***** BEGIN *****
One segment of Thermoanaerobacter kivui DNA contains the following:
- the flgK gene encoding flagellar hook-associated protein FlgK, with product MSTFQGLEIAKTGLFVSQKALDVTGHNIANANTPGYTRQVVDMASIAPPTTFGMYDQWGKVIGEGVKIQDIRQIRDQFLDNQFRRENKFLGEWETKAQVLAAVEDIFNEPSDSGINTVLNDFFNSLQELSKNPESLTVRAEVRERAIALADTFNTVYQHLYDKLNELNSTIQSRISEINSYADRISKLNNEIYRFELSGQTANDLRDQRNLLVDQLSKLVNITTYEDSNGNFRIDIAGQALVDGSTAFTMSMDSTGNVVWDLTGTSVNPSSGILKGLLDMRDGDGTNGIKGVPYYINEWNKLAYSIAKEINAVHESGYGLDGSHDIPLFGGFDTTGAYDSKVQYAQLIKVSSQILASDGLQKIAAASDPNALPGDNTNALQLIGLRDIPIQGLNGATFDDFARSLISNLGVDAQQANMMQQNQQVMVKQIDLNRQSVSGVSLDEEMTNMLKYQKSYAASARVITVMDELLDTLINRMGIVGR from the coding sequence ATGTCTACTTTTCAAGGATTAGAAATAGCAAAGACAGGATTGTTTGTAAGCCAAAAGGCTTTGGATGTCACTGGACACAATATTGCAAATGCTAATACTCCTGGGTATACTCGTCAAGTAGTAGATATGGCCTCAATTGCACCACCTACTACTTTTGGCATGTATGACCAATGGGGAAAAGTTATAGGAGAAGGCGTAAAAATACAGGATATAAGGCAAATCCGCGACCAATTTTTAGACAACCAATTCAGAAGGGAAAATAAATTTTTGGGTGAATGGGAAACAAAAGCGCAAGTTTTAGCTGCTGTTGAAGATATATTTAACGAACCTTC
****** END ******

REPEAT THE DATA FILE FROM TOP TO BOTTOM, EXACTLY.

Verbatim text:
One segment of Thermoanaerobacter kivui DNA contains the following:
- the flgK gene encoding flagellar hook-associated protein FlgK, with product MSTFQGLEIAKTGLFVSQKALDVTGHNIANANTPGYTRQVVDMASIAPPTTFGMYDQWGKVIGEGVKIQDIRQIRDQFLDNQFRRENKFLGEWETKAQVLAAVEDIFNEPSDSGINTVLNDFFNSLQELSKNPESLTVRAEVRERAIALADTFNTVYQHLYDKLNELNSTIQSRISEINSYADRISKLNNEIYRFELSGQTANDLRDQRNLLVDQLSKLVNITTYEDSNGNFRIDIAGQALVDGSTAFTMSMDSTGNVVWDLTGTSVNPSSGILKGLLDMRDGDGTNGIKGVPYYINEWNKLAYSIAKEINAVHESGYGLDGSHDIPLFGGFDTTGAYDSKVQYAQLIKVSSQILASDGLQKIAAASDPNALPGDNTNALQLIGLRDIPIQGLNGATFDDFARSLISNLGVDAQQANMMQQNQQVMVKQIDLNRQSVSGVSLDEEMTNMLKYQKSYAASARVITVMDELLDTLINRMGIVGR from the coding sequence ATGTCTACTTTTCAAGGATTAGAAATAGCAAAGACAGGATTGTTTGTAAGCCAAAAGGCTTTGGATGTCACTGGACACAATATTGCAAATGCTAATACTCCTGGGTATACTCGTCAAGTAGTAGATATGGCCTCAATTGCACCACCTACTACTTTTGGCATGTATGACCAATGGGGAAAAGTTATAGGAGAAGGCGTAAAAATACAGGATATAAGGCAAATCCGCGACCAATTTTTAGACAACCAATTCAGAAGGGAAAATAAATTTTTGGGTGAATGGGAAACAAAAGCGCAAGTTTTAGCTGCTGTTGAAGATATATTTAACGAACCTTC